Hawkfish, Steve Schale say voter trends encouraging for Democrats
Screen shot from Zoom press conference.

Steve Schale 2
But, Schale said, Republicans will turn out their voters.

Democrats should be encouraged but not planning any celebrations yet based on voting trends seen through vote-by-mail and the first hours of early voting, two key party strategists said Monday morning.

Hawkfish CEO Josh Mendelsohn and Florida Democratic strategist Steve Schale told journalists Monday that the numbers of Democrats voting so far not only far exceeds those of Republicans, but they are seeing a larger turnout of “expansion” voters, those who wouldn’t be considered likely voters. That should suggest Democrats have expanded their base, not just turned it out early, they said.

“The results we’re seeing in Florida early on are encouraging but our view is we can’t be overly content,” Mendelsohn said. “Were seeing things in the data that certainly suggest that Democrats need to keep their foot on the gas.”

Yet there is another shoe to drop.

Republicans have far larger numbers of voters likely to still vote, most likely in person, so their time will come, Schale said. And more importantly, no one has ever seen an election quite like 2020, where the coronavirus pandemic and the anti-vote-by-mail rhetoric of President Donald Trump are fueling widespread trends toppling norms.

“The biggest thing about 2020 when you start thinking about this data, when you start looking at this data, is to understand there is no model for it,” Schale said. “There’s no history we can look back at.”

Nonetheless, Schale and Mendelsohn indicated they like what they are seeing. More than 470,000 more Democrats than Republicans had voted through the morning of Oct. 19, and Republicans have an advantage of 286,000 or so more eligible voters than Democrats have left to vote. Their advantage among people who voted in 2016 or ’18 who have not yet voted in 2020 is about 250,000.

“There’s reason to be excited about this. There is good news,” Schale said.

Schale pointed out Democrats always build up big leads in votes cast before Election Day, while Republicans always dominate Election Day voting. Republicans, he assured, will turn out their voters.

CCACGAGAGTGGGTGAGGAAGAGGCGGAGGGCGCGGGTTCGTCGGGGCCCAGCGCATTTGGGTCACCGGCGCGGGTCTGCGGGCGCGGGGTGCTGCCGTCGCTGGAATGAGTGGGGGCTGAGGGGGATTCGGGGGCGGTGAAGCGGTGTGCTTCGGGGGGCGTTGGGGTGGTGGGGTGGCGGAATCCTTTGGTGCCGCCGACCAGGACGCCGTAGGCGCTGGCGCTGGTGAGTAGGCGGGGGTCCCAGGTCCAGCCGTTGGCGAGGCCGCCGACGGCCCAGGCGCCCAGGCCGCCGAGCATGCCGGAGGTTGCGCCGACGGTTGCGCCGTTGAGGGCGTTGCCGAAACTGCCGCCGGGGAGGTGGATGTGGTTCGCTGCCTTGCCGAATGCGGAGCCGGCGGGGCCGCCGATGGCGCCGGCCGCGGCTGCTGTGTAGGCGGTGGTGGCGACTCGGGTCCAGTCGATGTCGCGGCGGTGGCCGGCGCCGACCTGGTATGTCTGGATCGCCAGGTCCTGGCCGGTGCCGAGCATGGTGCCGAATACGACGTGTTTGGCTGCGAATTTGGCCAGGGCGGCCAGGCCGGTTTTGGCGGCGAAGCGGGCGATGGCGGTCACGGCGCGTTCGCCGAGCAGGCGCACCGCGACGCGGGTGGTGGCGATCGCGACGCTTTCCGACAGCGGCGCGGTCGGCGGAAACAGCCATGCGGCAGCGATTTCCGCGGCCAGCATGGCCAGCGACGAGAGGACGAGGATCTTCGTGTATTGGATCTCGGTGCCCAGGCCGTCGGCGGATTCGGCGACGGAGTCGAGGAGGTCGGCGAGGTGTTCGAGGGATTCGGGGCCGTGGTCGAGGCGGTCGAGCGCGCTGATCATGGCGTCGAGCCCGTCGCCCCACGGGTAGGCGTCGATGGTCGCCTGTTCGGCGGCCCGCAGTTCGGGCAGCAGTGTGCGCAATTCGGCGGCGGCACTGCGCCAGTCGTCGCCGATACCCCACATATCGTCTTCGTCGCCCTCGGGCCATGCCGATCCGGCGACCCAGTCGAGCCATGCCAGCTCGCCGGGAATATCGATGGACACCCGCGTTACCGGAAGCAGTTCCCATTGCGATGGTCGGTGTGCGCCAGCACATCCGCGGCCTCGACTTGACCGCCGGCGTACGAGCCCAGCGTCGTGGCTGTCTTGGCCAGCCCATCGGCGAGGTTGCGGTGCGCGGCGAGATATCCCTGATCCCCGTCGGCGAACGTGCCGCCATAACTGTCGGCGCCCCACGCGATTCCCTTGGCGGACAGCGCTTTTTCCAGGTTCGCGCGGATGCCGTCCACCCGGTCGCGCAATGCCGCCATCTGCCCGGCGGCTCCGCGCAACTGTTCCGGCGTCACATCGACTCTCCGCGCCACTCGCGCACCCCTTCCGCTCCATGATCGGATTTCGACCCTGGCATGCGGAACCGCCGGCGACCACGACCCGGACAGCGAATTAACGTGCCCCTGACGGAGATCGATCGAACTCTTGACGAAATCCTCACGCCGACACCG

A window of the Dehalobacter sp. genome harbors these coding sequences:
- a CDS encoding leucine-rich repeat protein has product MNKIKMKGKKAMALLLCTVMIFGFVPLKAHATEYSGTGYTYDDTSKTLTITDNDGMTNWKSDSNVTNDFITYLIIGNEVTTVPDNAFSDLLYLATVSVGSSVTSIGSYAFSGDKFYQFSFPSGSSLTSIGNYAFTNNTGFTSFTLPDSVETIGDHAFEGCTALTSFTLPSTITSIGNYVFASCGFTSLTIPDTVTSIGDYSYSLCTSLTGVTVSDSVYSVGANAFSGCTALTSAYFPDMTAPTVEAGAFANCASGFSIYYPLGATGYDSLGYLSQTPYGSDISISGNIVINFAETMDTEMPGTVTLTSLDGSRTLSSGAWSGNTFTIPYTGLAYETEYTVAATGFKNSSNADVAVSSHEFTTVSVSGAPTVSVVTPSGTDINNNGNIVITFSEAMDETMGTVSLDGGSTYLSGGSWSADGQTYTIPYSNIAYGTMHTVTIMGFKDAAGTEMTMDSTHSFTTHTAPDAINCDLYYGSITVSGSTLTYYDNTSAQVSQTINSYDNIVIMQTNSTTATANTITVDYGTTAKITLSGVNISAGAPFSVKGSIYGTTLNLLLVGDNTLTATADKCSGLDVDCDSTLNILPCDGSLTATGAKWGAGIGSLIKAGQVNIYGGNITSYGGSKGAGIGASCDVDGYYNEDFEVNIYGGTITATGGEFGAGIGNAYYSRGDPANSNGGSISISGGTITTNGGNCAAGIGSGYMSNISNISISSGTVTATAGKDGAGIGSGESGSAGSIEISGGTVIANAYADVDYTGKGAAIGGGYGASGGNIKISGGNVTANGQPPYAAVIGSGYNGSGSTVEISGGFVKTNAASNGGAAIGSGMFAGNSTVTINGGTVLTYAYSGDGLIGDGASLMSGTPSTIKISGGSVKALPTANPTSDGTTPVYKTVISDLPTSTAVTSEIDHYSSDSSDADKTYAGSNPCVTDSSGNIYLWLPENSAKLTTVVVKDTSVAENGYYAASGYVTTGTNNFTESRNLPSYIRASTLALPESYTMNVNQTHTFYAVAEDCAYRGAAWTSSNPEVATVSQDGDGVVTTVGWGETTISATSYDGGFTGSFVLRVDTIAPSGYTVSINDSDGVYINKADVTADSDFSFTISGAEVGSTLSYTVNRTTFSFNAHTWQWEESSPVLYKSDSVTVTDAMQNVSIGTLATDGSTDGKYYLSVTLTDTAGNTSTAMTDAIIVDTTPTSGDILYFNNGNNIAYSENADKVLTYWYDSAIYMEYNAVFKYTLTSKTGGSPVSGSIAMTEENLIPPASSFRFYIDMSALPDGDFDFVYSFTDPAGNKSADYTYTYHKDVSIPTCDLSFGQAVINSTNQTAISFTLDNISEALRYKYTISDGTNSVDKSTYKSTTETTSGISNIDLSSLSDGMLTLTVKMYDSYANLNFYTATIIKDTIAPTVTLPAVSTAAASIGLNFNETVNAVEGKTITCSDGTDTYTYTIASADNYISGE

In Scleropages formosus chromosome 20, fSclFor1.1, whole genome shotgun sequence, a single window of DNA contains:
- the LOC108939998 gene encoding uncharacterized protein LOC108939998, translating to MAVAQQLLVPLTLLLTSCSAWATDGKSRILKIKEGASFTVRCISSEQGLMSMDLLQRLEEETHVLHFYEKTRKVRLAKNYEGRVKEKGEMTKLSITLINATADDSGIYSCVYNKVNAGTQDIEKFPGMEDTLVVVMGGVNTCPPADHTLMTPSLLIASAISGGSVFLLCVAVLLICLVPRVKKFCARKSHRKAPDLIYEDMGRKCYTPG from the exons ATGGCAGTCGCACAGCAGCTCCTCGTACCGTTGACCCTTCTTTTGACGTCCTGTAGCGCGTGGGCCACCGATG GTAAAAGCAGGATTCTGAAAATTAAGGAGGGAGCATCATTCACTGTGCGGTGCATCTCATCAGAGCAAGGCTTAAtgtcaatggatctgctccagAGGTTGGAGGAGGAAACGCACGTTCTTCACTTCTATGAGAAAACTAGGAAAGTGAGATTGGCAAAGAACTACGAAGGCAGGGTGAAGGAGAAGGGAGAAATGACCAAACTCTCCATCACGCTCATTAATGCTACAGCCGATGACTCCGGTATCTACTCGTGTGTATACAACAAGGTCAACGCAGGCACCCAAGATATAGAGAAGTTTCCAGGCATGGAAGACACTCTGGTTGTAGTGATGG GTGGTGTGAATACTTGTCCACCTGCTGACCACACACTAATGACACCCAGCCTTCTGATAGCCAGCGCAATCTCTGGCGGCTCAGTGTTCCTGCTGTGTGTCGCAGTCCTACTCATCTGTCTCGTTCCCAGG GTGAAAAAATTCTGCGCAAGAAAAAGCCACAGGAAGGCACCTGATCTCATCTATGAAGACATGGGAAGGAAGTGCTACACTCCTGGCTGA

Schale noted that in 2016 Hillary Clinton went into Election Day with about a 240,000 vote lead on Donald Trump, but Trump did better than that on Election Day and won the state. In 2012 President Barack Obama went into Election Day with a similar-size lead, but lost some of that advantage on Election Day, though he held on to win.

Even though Mendelsohn expects the Democrats’ current momentum to slow down in the next 13 days of early and vote-by-mail balloting, Democrats are building a much bigger lead.

Trump Victory spokeswoman Emma Vaughn responded to the press conference by declaring that the Democrats “held a press call to tell us what we already know: they have cannibalized their in-person voters to vote by mail.”

This year Democrats also are returning vote-by-mail ballots not just in higher numbers, but in higher rates than Republicans have been doing.

Then again, this is 2020.

“The reality is, like Josh said, this is uncharted territory,” Schale said “It’s a combination of three things: the effect of COVID on people making different decisions about everything in their life; the fact that Democrats… have spent a lot of money on vote-by-mail to close those gaps; and thirdly the fact that Donald Trump basically decided to take a match and just torch 20 years of Republican work down here. Voters who have traditionally voted by mail for 20 years now don’t have confidence in it.”

Hawkfish is a polling and data research firm working with Democratic candidates and aligned organizations. It intends to hold regular briefings and offer data reports breaking down how Florida’s vote-by-mail and early voting are going.

Scott Powers

Scott Powers is an Orlando-based political journalist with 30+ years’ experience, mostly at newspapers such as the Orlando Sentinel and the Columbus Dispatch. He covers local, state and federal politics and space news across much of Central Florida. His career earned numerous journalism awards for stories ranging from the Space Shuttle Columbia disaster to presidential elections to misplaced nuclear waste. He and his wife Connie have three grown children. Besides them, he’s into mystery and suspense books and movies, rock, blues, basketball, baseball, writing unpublished novels, and being amused. Email him at [email protected].


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